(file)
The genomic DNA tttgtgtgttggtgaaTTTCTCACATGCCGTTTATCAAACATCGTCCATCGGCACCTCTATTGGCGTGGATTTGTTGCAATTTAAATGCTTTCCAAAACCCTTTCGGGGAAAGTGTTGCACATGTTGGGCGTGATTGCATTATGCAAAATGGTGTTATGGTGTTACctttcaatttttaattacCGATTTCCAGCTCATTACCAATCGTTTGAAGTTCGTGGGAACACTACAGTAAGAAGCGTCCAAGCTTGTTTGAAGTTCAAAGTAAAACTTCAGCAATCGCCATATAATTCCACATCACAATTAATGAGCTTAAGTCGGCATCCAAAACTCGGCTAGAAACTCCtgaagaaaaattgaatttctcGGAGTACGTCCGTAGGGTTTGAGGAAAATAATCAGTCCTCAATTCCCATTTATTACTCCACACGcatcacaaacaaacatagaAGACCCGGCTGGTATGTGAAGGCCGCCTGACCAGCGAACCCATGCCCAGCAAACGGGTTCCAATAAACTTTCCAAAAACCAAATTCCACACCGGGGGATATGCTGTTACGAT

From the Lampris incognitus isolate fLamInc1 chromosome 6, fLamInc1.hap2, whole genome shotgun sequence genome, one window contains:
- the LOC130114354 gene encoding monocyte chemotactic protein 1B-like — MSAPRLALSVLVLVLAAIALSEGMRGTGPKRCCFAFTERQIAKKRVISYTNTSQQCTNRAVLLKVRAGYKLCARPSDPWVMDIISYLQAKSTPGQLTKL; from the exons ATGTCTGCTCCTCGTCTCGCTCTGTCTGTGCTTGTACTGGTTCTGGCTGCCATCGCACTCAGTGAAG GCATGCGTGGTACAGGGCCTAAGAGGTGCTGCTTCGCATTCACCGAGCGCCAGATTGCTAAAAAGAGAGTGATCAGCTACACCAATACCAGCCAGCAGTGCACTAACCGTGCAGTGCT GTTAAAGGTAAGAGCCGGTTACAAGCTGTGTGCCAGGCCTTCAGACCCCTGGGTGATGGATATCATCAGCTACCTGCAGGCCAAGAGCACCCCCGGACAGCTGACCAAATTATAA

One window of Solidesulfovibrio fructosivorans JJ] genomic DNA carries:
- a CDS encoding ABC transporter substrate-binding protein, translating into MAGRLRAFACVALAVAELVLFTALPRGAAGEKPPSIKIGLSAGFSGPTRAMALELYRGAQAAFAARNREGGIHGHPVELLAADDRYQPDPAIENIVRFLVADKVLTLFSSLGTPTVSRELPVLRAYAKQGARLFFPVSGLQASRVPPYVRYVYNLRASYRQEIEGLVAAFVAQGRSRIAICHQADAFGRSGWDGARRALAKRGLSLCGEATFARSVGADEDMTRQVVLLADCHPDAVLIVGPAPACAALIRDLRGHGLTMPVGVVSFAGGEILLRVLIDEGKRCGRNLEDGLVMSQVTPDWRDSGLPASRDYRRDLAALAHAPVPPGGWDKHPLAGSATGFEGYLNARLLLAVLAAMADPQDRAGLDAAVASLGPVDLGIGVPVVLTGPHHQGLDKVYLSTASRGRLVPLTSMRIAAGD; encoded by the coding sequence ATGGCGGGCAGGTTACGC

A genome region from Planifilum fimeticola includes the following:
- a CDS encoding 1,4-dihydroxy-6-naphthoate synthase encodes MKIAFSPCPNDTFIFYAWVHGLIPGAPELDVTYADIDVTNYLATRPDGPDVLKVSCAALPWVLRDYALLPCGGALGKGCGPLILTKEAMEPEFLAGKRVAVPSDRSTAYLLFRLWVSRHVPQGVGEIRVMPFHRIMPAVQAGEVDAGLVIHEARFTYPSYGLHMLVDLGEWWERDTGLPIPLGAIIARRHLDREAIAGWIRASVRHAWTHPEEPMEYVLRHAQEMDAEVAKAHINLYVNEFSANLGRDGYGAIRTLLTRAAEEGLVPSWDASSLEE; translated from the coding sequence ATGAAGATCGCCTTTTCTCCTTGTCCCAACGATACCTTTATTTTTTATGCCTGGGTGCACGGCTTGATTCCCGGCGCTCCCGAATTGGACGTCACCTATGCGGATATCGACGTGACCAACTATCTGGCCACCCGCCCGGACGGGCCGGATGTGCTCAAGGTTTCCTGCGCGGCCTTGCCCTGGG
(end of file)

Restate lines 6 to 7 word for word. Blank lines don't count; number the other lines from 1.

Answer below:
A genome region from Planifilum fimeticola includes the following:
- a CDS encoding 1,4-dihydroxy-6-naphthoate synthase encodes MKIAFSPCPNDTFIFYAWVHGLIPGAPELDVTYADIDVTNYLATRPDGPDVLKVSCAALPWVLRDYALLPCGGALGKGCGPLILTKEAMEPEFLAGKRVAVPSDRSTAYLLFRLWVSRHVPQGVGEIRVMPFHRIMPAVQAGEVDAGLVIHEARFTYPSYGLHMLVDLGEWWERDTGLPIPLGAIIARRHLDREAIAGWIRASVRHAWTHPEEPMEYVLRHAQEMDAEVAKAHINLYVNEFSANLGRDGYGAIRTLLTRAAEEGLVPSWDASSLEE; translated from the coding sequence ATGAAGATCGCCTTTTCTCCTTGTCCCAACGATACCTTTATTTTTTATGCCTGGGTGCACGGCTTGATTCCCGGCGCTCCCGAATTGGACGTCACCTATGCGGATATCGACGTGACCAACTATCTGGCCACCCGCCCGGACGGGCCGGATGTGCTCAAGGTTTCCTGCGCGGCCTTGCCCTGGG